Piepkorn on the ‘Schism of Authoriy’ in Lutheranism

“Piepkorn on the ‘Schism of Authoriy’ in Lutheranism” is the title of the paper that I delivered at the 42nd Annual Symposium on the Lutheran Confessions at Concordia Theological Seminary in Fort Wayne on January 21, 2009. The seminary is not posting copies of symposium papers on its new website, but you can obtain a free copy by email attachment from me at pseckerXXX@snet.net (remove the XXX, which is there to thwart Internet crawlers). With it I will send you a 175 word and a longer summary of the paper, as well as some “Reflections” that I wrote up after the August 2009 Churchwide Assembly of the ELCA pointing out how Piepkorn anticipated some of what happened there.

I am currently sending out free DOC and PDF copies of articles by and about Piepkorn by email attachment. If you want to be on the list, let me know at pseckerXXX@snet.net (remove the XXX, which is there to thwart Internet crawlers that look for email addresses.) One of the articles I just found is “Valid Celebrations,” which is one part of a five part article entitled “Celebrating Holy Communion Services Outside Congregational Services” that appeared in the July 1966 Lutheran Witness. The other four parts were written by John Korcak, Paul J. Schulze, Herbert H. Mirly, and Herbert Lindemann. In “Valid Celebrations” Piepkorn lists the Confessional requirements for valid celebrations of Holy Communion.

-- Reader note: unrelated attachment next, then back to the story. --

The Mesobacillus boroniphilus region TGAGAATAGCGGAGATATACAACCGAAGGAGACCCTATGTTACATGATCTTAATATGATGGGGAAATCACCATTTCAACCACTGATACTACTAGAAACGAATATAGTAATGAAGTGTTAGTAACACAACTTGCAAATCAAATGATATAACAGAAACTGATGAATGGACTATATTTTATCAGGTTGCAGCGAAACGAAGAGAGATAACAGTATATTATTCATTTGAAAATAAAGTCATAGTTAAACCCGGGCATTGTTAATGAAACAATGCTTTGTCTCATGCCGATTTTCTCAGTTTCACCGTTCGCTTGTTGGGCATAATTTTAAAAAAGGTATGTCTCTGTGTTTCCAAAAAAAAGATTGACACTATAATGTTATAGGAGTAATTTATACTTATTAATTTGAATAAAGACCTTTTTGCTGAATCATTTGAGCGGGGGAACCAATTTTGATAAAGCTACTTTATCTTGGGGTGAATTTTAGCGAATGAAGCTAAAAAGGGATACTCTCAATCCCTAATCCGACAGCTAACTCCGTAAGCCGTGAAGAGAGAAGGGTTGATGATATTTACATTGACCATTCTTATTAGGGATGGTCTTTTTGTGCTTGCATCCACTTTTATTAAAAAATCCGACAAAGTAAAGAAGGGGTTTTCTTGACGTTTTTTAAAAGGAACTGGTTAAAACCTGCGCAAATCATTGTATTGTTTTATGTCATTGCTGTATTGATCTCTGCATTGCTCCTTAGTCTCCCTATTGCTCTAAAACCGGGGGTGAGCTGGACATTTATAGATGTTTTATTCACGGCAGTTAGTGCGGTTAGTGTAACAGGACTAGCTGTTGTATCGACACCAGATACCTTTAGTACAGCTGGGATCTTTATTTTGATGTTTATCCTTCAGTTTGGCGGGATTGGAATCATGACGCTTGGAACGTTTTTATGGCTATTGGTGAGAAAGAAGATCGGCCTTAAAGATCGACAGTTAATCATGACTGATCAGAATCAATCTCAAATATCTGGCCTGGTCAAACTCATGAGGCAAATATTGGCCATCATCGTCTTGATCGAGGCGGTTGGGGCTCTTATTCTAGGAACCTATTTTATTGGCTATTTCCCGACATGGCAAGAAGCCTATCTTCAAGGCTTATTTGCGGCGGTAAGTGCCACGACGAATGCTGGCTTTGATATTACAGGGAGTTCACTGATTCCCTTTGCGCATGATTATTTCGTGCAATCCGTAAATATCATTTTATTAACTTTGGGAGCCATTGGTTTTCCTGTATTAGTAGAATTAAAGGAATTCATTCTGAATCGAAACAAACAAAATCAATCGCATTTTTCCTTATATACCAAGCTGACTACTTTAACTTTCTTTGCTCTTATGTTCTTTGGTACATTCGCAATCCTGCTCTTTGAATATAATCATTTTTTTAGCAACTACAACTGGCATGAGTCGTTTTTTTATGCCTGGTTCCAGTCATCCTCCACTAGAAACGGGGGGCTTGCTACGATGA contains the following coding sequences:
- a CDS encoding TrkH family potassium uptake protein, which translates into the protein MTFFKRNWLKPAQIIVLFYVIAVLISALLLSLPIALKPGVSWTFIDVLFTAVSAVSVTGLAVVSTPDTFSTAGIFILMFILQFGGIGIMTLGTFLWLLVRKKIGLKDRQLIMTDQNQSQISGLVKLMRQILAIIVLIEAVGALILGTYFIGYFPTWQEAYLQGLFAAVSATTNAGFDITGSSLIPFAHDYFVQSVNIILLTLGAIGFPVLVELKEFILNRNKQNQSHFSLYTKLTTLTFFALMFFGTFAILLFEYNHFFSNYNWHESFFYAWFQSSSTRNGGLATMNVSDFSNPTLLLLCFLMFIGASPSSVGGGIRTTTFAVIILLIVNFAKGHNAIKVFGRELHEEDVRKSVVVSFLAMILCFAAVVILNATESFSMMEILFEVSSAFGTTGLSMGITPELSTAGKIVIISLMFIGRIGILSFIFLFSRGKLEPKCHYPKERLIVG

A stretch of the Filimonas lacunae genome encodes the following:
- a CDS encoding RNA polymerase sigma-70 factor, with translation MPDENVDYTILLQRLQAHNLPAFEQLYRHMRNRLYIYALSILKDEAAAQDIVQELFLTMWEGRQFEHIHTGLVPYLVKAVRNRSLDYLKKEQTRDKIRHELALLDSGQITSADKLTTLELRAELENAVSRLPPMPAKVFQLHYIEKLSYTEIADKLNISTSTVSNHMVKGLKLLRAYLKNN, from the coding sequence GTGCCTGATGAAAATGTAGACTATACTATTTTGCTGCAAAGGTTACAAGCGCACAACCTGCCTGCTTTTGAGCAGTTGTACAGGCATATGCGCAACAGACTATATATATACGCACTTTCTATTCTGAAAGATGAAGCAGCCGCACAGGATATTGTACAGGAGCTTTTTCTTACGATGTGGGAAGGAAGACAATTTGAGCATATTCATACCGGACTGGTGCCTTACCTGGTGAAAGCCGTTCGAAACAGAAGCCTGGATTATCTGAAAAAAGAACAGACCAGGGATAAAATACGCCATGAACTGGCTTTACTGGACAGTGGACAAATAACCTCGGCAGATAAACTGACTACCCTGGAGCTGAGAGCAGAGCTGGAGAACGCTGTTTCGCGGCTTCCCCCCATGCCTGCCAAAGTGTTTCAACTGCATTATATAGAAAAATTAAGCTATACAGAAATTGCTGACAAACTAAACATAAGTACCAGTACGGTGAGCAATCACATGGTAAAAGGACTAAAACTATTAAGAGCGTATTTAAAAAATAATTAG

Other articles that are available include Piepkorn’s 1946 “A Lutheran Breviary” in which he argues that Lutherans pastors and even some laity should pray at least some of the daily offices every day.

Also available is my “Piepkorn on Remaining ‘Where God Has Placed You'”.

Other articles that are available include my articles on Hermann Sasse and Piepkorn, which are described below.

Other articles will be available as they are processed.

I attended the General Retreat of the Society of the Holy Trinity (www.societyholytrinity.org) in Mundelein, IL, and signed the Society Rule. I also sold all twenty-four copies of Volume 2 that I had with me. Forty-three new members signed the pledge. About 215 were present. Both were new records for the Society, which has grown every year since it began and now has about 270 members.